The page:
Despite Ban, FGM Persists In Uganda

Some of the tools used during the practice
Some of the tools used during the practice

Female Genital Mutilation still persists in areas of Karamoja and Kapchorwa despite being outlawed in April 2010 by government.

The practice is secretly being carried out by the Tepeth in Moroto district, Pokot and Sabiny ethnicities in Amudat district and Kapchorwa areas respectively.

Mark Aol Musooka, LC5 Chairman Moroto district, tells Uganda Radio Network that in 2012 a total of 30 girls were secretly mutilated in Tapac Sub County. He explains that a lot is required to make the communities stop the habit.

He describes the practice as dehumanizing to the young women. He adds that FGM is source of school- drop-outs, a lee-way to early marriage among others.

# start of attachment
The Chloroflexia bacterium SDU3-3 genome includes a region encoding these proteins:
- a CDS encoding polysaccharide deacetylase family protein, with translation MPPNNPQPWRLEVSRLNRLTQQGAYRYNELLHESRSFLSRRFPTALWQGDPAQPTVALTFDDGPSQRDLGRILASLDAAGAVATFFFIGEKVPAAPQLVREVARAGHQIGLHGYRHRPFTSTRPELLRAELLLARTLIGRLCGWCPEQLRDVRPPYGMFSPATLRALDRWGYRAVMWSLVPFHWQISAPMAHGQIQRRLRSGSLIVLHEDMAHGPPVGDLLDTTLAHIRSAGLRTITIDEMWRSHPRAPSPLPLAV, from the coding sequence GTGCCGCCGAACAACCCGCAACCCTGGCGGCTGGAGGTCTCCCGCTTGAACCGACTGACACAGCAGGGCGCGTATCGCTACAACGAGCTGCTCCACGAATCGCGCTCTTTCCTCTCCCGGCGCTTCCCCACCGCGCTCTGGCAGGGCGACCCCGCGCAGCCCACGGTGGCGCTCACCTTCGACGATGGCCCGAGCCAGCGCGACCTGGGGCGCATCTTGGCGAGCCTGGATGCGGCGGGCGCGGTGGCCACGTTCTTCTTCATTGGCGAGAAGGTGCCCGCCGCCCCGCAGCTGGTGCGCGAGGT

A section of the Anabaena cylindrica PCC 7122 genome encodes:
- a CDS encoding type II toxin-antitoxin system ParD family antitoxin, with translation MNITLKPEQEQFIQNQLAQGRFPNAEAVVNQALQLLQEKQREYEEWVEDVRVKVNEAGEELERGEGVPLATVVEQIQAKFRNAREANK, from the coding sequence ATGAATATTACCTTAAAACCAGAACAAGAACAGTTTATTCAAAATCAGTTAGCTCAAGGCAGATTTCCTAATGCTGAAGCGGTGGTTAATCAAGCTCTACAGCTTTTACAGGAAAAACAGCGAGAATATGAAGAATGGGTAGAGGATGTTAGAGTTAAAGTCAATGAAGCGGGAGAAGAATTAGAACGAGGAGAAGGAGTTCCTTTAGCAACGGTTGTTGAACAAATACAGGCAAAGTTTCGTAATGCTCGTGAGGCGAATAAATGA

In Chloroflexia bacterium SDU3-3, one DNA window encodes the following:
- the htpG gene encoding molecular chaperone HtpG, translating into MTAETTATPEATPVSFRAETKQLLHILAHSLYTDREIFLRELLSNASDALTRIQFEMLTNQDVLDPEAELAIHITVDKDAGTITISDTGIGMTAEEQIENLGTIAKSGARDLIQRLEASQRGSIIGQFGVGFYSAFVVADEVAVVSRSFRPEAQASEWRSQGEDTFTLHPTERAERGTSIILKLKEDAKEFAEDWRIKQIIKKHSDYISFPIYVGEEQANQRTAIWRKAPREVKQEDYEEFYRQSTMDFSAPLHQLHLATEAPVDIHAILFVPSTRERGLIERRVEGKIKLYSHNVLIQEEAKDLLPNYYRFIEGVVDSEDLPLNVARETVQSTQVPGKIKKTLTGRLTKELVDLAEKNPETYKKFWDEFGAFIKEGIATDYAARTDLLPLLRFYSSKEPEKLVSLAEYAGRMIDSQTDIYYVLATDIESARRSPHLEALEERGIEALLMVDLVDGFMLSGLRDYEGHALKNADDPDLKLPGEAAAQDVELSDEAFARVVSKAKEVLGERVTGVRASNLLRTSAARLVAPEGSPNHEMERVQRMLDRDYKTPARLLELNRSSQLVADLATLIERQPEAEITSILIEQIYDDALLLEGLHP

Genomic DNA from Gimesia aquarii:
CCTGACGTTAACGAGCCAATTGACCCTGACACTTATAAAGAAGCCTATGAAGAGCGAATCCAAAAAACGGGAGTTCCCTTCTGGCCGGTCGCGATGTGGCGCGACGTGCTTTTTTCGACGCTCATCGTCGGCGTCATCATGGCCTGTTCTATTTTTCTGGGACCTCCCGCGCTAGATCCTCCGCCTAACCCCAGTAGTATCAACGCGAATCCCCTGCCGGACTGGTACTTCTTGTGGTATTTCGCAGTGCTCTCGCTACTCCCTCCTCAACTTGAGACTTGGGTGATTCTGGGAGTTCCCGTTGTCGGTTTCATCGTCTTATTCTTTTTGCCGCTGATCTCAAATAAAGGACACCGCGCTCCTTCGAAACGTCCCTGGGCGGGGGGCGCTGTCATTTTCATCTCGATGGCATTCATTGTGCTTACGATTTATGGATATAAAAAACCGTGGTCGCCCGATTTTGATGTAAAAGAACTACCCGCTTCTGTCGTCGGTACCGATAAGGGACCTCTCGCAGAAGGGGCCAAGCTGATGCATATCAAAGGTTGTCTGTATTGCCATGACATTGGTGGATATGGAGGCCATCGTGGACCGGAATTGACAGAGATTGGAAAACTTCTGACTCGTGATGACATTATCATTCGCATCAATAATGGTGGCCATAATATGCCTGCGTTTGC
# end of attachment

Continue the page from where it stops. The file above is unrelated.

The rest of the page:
Zeah Wepukhulu, the Sub county chief Tapac sub county in Moroto district, says several girls have lost their lives during the mutilation exercise. She attributes the blame to the parents who still enforce the archaic practice in spite of the health complications. She adds that government and local leaders have embarked on a campaign to make sure the practice is brought to a halt.

Ssuubi Lokoroi Moses a senior probation Officer overseeing Amudat, Moroto and Nakapiripirit districts says they have embarked on creating awareness. He adds that the leaders should help in sensitizing the communities on the dangers of FGM. He says families found still upholding the rite will be charged in courts of law.

On Wednesday, Uganda joined other countries in the world to commemorate Zero Tolerance on Gender Based Violence with the theme, “Intensify efforts for the elimination of FGM.”

A statement from the French Embassy funders of the fight against the rite indicates that one percent of Uganda’s population practices FGM.

It adds the practice is wide spread in the East- and North Eastern communities notably the Pokot and Sabiny where 95 percent and 50 percent of the women are compelled to face the knife respectively. It is also reportedly widely practiced among the Tepeth communities in Moroto district.

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